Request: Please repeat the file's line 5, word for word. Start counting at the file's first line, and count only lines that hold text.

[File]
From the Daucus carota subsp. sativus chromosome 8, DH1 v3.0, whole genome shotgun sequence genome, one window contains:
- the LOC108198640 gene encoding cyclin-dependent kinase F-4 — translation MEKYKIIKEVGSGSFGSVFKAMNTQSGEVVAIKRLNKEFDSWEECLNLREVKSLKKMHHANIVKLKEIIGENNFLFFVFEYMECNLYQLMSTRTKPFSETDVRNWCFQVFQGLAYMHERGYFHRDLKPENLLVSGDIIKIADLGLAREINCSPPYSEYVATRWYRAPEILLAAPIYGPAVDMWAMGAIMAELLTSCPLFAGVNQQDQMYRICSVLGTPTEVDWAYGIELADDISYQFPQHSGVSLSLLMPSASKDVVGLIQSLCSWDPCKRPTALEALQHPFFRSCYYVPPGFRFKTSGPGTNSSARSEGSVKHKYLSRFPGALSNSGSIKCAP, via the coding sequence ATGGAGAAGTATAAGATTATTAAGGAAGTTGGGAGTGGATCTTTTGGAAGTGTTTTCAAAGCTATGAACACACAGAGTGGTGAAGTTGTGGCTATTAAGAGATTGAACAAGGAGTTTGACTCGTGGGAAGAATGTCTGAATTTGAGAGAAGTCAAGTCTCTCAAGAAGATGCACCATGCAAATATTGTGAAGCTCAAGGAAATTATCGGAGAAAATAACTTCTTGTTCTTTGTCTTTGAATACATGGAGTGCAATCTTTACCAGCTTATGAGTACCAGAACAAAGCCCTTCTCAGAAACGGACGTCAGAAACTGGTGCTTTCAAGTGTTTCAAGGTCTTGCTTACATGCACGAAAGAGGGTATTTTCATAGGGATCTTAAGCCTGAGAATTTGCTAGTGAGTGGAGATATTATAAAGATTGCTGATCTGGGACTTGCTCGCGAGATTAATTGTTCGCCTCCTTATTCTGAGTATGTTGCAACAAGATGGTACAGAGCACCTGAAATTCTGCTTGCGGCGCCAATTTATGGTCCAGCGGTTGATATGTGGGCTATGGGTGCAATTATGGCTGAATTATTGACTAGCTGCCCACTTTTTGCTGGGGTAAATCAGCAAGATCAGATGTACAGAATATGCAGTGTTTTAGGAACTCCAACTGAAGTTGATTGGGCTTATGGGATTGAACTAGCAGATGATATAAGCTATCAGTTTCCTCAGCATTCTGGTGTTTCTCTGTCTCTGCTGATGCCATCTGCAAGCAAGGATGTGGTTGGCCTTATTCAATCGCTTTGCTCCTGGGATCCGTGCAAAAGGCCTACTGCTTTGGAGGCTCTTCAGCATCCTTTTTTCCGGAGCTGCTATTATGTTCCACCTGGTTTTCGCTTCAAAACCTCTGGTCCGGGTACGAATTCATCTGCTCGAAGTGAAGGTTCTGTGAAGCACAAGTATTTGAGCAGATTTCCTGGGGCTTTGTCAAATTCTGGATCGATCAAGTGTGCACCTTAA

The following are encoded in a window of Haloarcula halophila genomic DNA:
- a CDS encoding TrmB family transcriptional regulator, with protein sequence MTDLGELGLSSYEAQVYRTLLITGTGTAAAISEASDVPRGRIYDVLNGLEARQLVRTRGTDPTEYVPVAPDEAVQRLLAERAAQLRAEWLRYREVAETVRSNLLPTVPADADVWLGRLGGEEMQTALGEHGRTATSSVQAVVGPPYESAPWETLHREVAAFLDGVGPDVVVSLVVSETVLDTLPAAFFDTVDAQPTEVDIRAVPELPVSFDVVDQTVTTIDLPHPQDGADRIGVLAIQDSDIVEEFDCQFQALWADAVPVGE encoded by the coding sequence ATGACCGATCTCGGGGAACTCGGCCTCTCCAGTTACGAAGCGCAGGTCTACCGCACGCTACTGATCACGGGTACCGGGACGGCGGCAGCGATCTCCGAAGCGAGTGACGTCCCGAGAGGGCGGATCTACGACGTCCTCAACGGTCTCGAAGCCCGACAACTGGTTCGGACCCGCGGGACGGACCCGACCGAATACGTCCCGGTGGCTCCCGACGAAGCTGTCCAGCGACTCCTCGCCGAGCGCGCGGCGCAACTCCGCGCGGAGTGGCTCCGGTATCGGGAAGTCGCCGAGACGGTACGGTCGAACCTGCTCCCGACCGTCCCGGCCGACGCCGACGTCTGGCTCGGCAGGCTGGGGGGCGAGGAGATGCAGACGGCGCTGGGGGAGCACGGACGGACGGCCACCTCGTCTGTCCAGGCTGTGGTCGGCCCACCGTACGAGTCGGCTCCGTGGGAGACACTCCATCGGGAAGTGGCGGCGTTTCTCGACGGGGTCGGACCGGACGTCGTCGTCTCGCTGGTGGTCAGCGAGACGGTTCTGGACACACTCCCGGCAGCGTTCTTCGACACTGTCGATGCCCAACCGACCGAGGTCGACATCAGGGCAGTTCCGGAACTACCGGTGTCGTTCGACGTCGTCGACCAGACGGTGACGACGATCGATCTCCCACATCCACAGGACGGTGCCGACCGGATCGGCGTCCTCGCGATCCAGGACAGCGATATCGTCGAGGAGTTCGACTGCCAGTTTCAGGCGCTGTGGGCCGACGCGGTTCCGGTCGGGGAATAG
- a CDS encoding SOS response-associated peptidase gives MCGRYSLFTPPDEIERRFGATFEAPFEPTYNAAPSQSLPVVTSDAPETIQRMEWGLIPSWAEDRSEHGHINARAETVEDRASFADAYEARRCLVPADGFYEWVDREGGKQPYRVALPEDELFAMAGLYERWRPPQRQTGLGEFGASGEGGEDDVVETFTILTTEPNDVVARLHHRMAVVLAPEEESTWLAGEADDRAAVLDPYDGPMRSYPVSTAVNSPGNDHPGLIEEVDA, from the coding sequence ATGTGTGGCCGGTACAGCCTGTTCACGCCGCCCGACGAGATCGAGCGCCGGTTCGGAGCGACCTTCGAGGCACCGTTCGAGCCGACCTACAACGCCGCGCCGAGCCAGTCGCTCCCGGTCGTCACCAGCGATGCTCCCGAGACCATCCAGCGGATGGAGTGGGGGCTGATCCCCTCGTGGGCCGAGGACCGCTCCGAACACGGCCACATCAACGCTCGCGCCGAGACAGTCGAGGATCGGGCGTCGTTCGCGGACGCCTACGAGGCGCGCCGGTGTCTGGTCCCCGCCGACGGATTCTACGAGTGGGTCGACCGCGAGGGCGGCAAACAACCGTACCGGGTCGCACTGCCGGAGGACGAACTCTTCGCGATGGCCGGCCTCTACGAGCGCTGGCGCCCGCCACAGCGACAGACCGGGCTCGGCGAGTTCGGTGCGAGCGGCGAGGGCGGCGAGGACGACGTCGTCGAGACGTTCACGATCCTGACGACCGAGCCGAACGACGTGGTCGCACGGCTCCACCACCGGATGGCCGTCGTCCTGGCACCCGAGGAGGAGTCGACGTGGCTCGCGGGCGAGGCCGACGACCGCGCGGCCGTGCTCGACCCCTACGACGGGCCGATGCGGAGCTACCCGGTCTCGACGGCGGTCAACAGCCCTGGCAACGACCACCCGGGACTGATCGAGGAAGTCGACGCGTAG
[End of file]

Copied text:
- a CDS encoding SOS response-associated peptidase gives MCGRYSLFTPPDEIERRFGATFEAPFEPTYNAAPSQSLPVVTSDAPETIQRMEWGLIPSWAEDRSEHGHINARAETVEDRASFADAYEARRCLVPADGFYEWVDREGGKQPYRVALPEDELFAMAGLYERWRPPQRQTGLGEFGASGEGGEDDVVETFTILTTEPNDVVARLHHRMAVVLAPEEESTWLAGEADDRAAVLDPYDGPMRSYPVSTAVNSPGNDHPGLIEEVDA, from the coding sequence ATGTGTGGCCGGTACAGCCTGTTCACGCCGCCCGACGAGATCGAGCGCCGGTTCGGAGCGACCTTCGAGGCACCGTTCGAGCCGACCTACAACGCCGCGCCGAGCCAGTCGCTCCCGGTCGTCACCAGCGATGCTCCCGAGACCATCCAGCGGATGGAGTGGGGGCTGATCCCCTCGTGGGCCGAGGACCGCTCCGAACACGGCCACATCAACGCTCGCGCCGAGACAGTCGAGGATCGGGCGTCGTTCGCGGACGCCTACGAGGCGCGCCGGTGTCTGGTCCCCGCCGACGGATTCTACGAGTGGGTCGACCGCGAGGGCGGCAAACAACCGTACCGGGTCGCACTGCCGGAGGACGAACTCTTCGCGATGGCCGGCCTCTACGAGCGCTGGCGCCCGCCACAGCGACAGACCGGGCTCGGCGAGTTCGGTGCGAGCGGCGAGGGCGGCGAGGACGACGTCGTCGAGACGTTCACGATCCTGACGACCGAGCCGAACGACGTGGTCGCACGGCTCCACCACCGGATGGCCGTCGTCCTGGCACCCGAGGAGGAGTCGACGTGGCTCGCGGGCGAGGCCGACGACCGCGCGGCCGTGCTCGACCCCTACGACGGGCCGATGCGGAGCTACCCGGTCTCGACGGCGGTCAACAGCCCTGGCAACGACCACCCGGGACTGATCGAGGAAGTCGACGCGTAG